From Library Journal
Author Talbot writes that ". . . there is evidence to suggest that our world and everything in it are only ghostly images, projections from a level of reality so beyond our own, it is literally beyond both space and time." Hence the title of his book.
Beginning with the work of physicist David Bohm and neurophysiologist Karl Pribram, both of whom independently arrived at holographic theories of the universe, Talbot explains in clear terms the theory and physics of holography and its application, both in science and the paranormal and psychic.
His theory of reality accommodates this latest thinking in physics, as well as many unresolved mind-body questions.
E=mc2. Just about everyone has at least heard of Albert Einstein's formulation of 1905, which came into the world as something of an afterthought. But far fewer can explain his insightful linkage of energy to mass. David Bodanis offers an easily grasped gloss on the equation. Mass, he writes, "is simply the ultimate type of condensed or concentrated energy," whereas energy "is what billows out as an alternate form of mass under the right circumstances."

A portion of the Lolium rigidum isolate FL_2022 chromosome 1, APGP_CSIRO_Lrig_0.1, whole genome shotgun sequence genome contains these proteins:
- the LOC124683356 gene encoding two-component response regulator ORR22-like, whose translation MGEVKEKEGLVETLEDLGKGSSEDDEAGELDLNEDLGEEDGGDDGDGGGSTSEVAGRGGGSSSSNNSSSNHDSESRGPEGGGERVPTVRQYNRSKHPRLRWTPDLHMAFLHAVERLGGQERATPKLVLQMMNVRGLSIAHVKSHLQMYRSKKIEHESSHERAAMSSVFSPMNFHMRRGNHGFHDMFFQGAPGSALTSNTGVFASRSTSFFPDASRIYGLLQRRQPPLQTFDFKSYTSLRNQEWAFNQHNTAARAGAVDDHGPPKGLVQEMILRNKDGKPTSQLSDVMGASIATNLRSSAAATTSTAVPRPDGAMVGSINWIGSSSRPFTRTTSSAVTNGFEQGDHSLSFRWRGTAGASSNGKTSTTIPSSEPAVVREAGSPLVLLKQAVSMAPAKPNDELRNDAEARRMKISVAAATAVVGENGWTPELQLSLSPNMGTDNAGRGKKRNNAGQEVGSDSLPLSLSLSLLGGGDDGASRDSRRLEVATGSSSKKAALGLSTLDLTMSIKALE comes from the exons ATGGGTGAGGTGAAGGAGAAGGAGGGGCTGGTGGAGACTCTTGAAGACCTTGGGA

Just what those circumstances are occupies much of Bodanis' book, which pays homage to Einstein and, just as important, to predecessors such as Maxwell, Faraday, and Lavoisier, who are not as well known as Einstein today. Balancing writerly energy and scholarly weight, Bodanis offers a primer in modern physics and cosmology, explaining that the universe today is an expression of mass that will, in some vastly distant future, one day slide back to the energy side of the equation, replacing the "dominion of matter" with "a great stillness"–a vision that is at once lovely and profoundly frightening.
Without sliding into easy psychobiography Bodanis explores other circumstances as well, namely, Einstein's background and character which combined with a sterling intelligence, to afford him an idiosyncratic view of the way things work. A view that would change the world.